AN SNP MP has called for a shake-up in the law covering public transport to ensure new buses across the UK are “Talking Buses” with audio and visual announcements to aid blind and deaf passengers.

Campaigners say people with partial sight cannot always make out the number of a bus until it reaches the stop and that guide-dog owners who get off at the wrong place can end up in difficult or even dangerous situations.

However, SNP MP Alan Brown has now written to UK Transport Minister Andrew Jones, urging the introduction of new legal requirements for bus operators to install audio visual equipment.

The equipment would announce the next stop and final destination, to aid people with sight loss, while a visual display system would also be available to help those with hearing disabilities.

In his letter to the minister, Brown, the MP for Kilmarnock and Loudoun, states that “the absence of such a facility can be a major obstacle to people with sight loss, and many other members of society, using public transport”.

However, nearly 30,000 people have signed a petition calling for”talking buses” to be compulsory, with the charity Guide Dogs UK among those demanding a change in the law.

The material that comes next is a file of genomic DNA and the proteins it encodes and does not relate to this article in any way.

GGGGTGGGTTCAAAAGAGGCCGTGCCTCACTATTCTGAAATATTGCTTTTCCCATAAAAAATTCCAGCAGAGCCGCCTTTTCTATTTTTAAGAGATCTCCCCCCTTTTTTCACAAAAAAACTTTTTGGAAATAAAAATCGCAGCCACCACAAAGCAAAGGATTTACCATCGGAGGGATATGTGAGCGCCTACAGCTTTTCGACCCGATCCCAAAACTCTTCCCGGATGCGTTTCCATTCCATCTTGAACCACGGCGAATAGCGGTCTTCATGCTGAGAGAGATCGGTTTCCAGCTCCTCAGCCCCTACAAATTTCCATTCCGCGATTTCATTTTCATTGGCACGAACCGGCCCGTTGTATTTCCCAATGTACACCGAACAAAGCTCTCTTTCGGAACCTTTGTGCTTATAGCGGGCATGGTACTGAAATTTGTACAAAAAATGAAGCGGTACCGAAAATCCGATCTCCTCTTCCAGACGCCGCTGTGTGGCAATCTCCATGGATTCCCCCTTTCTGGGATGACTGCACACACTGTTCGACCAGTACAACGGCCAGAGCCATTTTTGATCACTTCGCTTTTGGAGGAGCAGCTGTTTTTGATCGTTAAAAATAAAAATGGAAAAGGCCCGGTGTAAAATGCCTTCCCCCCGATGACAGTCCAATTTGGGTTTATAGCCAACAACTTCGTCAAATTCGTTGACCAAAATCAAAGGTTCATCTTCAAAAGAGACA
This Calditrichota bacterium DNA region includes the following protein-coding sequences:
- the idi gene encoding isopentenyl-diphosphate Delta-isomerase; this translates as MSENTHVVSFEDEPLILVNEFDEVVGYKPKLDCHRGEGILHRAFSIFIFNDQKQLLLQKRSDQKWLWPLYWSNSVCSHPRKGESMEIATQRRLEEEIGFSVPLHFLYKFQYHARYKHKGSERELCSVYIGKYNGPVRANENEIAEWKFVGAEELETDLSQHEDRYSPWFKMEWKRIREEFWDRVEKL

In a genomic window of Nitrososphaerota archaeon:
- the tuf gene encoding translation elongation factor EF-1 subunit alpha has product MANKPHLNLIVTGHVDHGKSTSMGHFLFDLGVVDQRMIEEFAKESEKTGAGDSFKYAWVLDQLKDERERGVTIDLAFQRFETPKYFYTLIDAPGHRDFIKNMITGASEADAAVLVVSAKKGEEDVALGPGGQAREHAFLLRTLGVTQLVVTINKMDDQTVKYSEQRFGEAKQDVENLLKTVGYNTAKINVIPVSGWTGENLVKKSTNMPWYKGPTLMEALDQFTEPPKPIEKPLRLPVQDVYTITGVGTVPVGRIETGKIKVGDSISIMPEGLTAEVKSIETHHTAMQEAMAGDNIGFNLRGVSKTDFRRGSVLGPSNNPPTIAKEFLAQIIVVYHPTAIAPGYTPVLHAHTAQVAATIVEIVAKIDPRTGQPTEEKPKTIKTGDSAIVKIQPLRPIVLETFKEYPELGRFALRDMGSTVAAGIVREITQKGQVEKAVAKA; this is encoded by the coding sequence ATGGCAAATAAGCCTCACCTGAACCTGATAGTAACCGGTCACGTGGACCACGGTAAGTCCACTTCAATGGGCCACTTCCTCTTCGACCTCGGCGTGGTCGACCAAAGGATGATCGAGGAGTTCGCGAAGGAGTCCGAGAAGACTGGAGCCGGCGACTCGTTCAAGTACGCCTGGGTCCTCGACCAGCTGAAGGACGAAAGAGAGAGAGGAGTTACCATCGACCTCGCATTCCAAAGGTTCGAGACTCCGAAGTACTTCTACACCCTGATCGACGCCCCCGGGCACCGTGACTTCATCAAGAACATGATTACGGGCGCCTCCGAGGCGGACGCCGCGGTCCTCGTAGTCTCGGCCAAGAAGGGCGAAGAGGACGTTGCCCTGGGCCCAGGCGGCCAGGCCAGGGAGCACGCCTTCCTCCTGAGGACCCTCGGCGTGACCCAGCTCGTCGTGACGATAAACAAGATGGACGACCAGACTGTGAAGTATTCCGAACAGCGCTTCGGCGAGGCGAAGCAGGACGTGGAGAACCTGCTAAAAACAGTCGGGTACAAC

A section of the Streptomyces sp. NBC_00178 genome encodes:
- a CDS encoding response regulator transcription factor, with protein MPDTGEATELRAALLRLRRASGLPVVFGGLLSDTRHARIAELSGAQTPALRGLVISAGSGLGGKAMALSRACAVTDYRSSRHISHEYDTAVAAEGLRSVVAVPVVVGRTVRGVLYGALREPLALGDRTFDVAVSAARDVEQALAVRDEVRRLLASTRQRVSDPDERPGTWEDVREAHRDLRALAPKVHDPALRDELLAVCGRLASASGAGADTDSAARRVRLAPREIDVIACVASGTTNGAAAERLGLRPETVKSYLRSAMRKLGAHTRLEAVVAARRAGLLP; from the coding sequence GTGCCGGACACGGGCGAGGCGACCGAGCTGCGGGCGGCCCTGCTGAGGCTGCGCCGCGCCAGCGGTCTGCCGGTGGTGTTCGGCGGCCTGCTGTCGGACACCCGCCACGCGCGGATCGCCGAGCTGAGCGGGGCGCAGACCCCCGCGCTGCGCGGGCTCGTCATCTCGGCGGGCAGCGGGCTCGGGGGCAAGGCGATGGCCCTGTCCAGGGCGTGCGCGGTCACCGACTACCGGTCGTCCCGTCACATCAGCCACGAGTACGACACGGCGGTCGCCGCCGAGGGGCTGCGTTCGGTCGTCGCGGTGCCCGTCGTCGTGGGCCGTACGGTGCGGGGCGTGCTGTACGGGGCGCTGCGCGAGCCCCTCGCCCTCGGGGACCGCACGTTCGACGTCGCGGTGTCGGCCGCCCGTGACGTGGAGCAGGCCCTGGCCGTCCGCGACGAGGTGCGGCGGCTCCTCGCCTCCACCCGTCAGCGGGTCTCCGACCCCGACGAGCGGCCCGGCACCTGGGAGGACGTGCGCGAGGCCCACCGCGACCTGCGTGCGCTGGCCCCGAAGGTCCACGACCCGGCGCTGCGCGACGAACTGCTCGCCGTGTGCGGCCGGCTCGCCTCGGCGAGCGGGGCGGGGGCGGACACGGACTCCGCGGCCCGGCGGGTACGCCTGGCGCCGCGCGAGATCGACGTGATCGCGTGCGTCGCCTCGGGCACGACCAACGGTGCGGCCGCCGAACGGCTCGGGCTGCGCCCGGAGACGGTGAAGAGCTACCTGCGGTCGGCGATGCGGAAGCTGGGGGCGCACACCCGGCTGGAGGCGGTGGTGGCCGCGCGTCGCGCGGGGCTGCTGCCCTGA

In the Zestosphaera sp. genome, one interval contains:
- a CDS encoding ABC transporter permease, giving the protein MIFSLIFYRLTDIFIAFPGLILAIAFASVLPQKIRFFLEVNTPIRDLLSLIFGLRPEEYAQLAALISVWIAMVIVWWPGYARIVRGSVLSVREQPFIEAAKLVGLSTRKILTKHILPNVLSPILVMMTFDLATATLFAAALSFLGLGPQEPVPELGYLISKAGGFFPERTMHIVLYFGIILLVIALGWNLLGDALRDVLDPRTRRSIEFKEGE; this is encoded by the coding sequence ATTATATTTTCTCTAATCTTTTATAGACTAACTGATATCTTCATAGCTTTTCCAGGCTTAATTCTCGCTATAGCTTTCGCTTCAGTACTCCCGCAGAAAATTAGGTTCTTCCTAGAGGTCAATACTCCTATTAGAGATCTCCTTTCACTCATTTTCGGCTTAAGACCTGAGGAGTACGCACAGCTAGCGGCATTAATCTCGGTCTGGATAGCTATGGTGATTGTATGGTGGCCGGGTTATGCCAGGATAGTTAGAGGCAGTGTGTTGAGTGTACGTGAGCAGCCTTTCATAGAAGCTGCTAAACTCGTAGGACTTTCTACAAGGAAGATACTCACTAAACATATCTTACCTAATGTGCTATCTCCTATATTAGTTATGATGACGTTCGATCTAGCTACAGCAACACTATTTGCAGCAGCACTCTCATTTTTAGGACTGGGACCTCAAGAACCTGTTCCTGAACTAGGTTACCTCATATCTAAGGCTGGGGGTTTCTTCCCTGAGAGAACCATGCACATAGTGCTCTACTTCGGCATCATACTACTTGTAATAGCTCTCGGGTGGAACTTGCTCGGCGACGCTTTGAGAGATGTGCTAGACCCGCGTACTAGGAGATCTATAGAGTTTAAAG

Brown called on the UK Government to introduce a requirement for the audio and visual equipment to be “mandatory on buses providing a public transport service” as part of the Bus Services Bill, which is aimed at changing franchising arrangements for public transport contracts.

He said: “For people with sight and hearing loss, using public transport can be a huge obstacle, often leaving people unable to get around.

“The SNP Scottish Government has taken steps to improve accessibility through procurement criteria and joint service planning, however, the ability to introduce regulations on all bus operators (through amending the Public Service Vehicles Accessibility Regulation (PSVAR)) rests with the UK Government.

“I have written to the Transport Minister, asking for the Government to make the necessary amendments to the Bill before it comes to parliament.

“The move could be life-changing for those with hearing or sight loss – I urge the Government to take these steps to ensure public transport is accessible for all.”

The call for a “Talking Buses” law comes as SNP MSP Graeme Dey lodged a motion at Holyrood highlighting “the essential role” 759,000 carers across Scotland play in supporting vulnerable people and calling for additional support for them.

Dey, speaking ahead of Carers Week, said: “One of the big challenges is in making sure that carers have adequate time and support to look after their own health and wellbeing too and, importantly, to have a life outside of caring.

“We’ve committed to looking at guaranteed short breaks to make that possible for more carers.”